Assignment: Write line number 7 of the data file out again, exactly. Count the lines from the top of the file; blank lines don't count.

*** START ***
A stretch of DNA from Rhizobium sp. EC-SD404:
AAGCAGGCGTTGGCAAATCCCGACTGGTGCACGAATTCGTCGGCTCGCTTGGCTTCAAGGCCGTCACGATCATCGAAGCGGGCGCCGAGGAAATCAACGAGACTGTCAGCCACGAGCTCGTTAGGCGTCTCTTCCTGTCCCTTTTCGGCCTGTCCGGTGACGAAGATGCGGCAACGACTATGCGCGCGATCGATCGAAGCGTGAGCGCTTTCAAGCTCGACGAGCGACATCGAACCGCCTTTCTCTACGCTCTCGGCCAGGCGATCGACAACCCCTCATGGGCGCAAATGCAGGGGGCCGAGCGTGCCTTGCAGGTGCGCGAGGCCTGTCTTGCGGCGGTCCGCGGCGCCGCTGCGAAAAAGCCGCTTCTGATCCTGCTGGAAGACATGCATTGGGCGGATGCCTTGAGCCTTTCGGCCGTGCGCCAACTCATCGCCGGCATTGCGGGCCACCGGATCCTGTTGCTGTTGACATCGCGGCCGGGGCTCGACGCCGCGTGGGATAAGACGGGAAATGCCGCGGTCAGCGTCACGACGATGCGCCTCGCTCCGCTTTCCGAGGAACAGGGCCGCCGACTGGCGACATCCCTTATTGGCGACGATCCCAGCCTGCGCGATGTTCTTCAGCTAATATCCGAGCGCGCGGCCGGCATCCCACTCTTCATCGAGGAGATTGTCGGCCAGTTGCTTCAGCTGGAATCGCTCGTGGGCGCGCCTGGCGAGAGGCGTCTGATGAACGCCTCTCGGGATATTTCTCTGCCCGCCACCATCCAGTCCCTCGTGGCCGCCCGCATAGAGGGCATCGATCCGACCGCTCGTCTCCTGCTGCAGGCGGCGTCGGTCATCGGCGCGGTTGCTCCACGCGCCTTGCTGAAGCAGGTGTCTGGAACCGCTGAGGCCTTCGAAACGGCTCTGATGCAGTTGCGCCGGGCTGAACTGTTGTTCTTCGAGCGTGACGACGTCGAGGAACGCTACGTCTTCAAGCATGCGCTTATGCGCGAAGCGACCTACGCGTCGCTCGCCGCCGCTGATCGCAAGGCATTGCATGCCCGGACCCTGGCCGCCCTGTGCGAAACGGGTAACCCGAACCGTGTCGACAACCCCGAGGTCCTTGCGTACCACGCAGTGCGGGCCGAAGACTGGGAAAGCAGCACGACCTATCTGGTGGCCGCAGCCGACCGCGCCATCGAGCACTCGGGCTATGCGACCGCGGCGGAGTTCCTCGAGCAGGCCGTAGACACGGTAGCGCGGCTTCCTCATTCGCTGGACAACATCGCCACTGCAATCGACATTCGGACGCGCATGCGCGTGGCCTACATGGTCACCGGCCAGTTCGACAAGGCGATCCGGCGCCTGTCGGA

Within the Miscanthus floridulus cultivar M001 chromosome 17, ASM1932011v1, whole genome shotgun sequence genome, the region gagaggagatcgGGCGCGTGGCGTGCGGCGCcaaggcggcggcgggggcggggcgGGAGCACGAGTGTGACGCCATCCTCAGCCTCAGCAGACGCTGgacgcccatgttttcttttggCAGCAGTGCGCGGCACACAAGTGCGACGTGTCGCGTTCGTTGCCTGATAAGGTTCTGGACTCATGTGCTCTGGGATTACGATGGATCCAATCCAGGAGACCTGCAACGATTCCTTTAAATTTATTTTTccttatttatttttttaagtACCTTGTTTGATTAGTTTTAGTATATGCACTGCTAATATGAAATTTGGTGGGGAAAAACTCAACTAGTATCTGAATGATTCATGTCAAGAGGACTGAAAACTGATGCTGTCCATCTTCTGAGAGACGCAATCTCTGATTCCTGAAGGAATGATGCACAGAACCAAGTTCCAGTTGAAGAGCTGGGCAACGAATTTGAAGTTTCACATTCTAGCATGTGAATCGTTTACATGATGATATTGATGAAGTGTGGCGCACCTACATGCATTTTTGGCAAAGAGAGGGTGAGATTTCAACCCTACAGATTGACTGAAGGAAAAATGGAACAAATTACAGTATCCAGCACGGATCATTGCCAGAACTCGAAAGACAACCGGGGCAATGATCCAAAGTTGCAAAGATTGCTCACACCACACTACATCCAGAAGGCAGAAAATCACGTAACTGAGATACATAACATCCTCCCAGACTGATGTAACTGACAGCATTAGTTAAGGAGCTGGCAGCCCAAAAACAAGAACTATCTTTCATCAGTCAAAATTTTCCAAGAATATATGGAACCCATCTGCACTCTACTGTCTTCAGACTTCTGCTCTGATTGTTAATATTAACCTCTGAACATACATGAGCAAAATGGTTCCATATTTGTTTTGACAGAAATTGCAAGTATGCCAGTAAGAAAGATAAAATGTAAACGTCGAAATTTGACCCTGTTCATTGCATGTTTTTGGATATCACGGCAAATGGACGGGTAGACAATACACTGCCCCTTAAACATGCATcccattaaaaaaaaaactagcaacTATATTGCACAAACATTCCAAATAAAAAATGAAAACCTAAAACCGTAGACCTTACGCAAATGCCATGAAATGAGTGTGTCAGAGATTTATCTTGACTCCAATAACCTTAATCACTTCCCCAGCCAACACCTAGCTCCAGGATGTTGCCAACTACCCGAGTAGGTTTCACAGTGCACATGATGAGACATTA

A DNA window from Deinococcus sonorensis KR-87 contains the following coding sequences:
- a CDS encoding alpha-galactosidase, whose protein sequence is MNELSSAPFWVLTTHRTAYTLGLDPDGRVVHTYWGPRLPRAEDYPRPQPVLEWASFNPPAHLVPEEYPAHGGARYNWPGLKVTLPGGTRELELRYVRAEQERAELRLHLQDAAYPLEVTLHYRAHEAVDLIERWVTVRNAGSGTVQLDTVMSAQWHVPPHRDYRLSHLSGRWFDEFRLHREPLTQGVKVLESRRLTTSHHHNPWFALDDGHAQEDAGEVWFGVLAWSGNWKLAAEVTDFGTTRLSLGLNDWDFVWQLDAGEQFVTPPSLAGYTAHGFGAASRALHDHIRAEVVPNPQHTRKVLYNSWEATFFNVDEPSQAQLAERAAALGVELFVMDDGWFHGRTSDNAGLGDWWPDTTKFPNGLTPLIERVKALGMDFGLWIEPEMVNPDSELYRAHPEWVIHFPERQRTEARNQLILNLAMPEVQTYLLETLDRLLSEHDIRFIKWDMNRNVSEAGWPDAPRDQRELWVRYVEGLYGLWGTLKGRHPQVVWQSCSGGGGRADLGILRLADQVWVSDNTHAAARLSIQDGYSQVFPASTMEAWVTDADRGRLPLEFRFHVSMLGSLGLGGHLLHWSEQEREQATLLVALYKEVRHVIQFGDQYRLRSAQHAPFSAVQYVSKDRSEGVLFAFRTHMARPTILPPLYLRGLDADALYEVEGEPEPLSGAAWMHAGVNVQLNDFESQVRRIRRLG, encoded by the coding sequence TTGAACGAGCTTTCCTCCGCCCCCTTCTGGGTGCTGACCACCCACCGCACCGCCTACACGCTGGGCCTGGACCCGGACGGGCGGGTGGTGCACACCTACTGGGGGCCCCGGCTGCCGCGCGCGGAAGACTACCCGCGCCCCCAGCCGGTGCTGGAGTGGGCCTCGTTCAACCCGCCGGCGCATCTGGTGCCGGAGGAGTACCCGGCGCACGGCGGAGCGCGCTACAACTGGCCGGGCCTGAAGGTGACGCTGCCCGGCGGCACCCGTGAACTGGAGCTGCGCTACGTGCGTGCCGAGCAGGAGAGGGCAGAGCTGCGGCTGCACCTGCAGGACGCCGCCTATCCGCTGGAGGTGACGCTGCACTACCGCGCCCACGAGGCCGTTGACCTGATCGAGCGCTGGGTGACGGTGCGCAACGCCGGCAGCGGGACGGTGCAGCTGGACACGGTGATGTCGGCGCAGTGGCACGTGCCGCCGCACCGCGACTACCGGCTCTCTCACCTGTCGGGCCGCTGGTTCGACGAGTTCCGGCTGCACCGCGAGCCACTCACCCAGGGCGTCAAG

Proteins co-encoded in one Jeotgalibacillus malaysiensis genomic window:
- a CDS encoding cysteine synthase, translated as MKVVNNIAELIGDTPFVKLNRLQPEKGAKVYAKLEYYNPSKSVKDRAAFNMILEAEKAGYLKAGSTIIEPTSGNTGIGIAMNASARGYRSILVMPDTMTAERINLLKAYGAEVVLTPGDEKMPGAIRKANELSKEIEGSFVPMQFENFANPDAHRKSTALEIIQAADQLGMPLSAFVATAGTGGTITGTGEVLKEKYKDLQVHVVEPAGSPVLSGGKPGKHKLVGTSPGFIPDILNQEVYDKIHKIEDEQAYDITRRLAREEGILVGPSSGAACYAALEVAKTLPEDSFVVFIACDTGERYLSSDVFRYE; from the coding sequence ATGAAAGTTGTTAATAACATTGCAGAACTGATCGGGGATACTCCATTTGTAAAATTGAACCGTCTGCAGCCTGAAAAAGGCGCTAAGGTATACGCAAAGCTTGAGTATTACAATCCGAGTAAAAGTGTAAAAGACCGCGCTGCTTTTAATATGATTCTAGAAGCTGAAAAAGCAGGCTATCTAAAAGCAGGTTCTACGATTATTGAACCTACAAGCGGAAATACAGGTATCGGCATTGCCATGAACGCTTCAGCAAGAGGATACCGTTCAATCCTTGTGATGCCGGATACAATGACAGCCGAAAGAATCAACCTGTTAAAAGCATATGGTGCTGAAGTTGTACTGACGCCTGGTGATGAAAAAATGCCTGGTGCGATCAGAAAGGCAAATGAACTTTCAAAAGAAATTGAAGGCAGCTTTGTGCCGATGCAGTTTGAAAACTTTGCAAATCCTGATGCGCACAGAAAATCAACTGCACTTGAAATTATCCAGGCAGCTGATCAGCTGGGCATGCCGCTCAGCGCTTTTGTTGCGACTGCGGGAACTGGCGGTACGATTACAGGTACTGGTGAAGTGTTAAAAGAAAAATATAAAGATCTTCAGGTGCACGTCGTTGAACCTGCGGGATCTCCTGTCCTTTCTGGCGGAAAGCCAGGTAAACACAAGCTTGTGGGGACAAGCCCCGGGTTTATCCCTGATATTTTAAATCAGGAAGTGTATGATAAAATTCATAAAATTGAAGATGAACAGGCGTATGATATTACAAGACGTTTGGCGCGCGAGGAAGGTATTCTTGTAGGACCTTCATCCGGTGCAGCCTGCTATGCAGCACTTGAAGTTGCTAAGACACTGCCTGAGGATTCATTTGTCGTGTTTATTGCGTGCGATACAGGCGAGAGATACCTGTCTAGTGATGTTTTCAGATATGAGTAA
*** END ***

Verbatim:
- a CDS encoding cysteine synthase, translated as MKVVNNIAELIGDTPFVKLNRLQPEKGAKVYAKLEYYNPSKSVKDRAAFNMILEAEKAGYLKAGSTIIEPTSGNTGIGIAMNASARGYRSILVMPDTMTAERINLLKAYGAEVVLTPGDEKMPGAIRKANELSKEIEGSFVPMQFENFANPDAHRKSTALEIIQAADQLGMPLSAFVATAGTGGTITGTGEVLKEKYKDLQVHVVEPAGSPVLSGGKPGKHKLVGTSPGFIPDILNQEVYDKIHKIEDEQAYDITRRLAREEGILVGPSSGAACYAALEVAKTLPEDSFVVFIACDTGERYLSSDVFRYE; from the coding sequence ATGAAAGTTGTTAATAACATTGCAGAACTGATCGGGGATACTCCATTTGTAAAATTGAACCGTCTGCAGCCTGAAAAAGGCGCTAAGGTATACGCAAAGCTTGAGTATTACAATCCGAGTAAAAGTGTAAAAGACCGCGCTGCTTTTAATATGATTCTAGAAGCTGAAAAAGCAGGCTATCTAAAAGCAGGTTCTACGATTATTGAACCTACAAGCGGAAATACAGGTATCGGCATTGCCATGAACGCTTCAGCAAGAGGATACCGTTCAATCCTTGTGATGCCGGATACAATGACAGCCGAAAGAATCAACCTGTTAAAAGCATATGGTGCTGAAGTTGTACTGACGCCTGGTGATGAAAAAATGCCTGGTGCGATCAGAAAGGCAAATGAACTTTCAAAAGAAATTGAAGGCAGCTTTGTGCCGATGCAGTTTGAAAACTTTGCAAATCCTGATGCGCACAGAAAATCAACTGCACTTGAAATTATCCAGGCAGCTGATCAGCTGGGCATGCCGCTCAGCGCTTTTGTTGCGACTGCGGGAACTGGCGGTACGATTACAGGTACTGGTGAAGTGTTAAAAGAAAAATATAAAGATCTTCAGGTGCACGTCGTTGAACCTGCGGGATCTCCTGTCCTTTCTGGCGGAAAGCCAGGTAAACACAAGCTTGTGGGGACAAGCCCCGGGTTTATCCCTGATATTTTAAATCAGGAAGTGTATGATAAAATTCATAAAATTGAAGATGAACAGGCGTATGATATTACAAGACGTTTGGCGCGCGAGGAAGGTATTCTTGTAGGACCTTCATCCGGTGCAGCCTGCTATGCAGCACTTGAAGTTGCTAAGACACTGCCTGAGGATTCATTTGTCGTGTTTATTGCGTGCGATACAGGCGAGAGATACCTGTCTAGTGATGTTTTCAGATATGAGTAA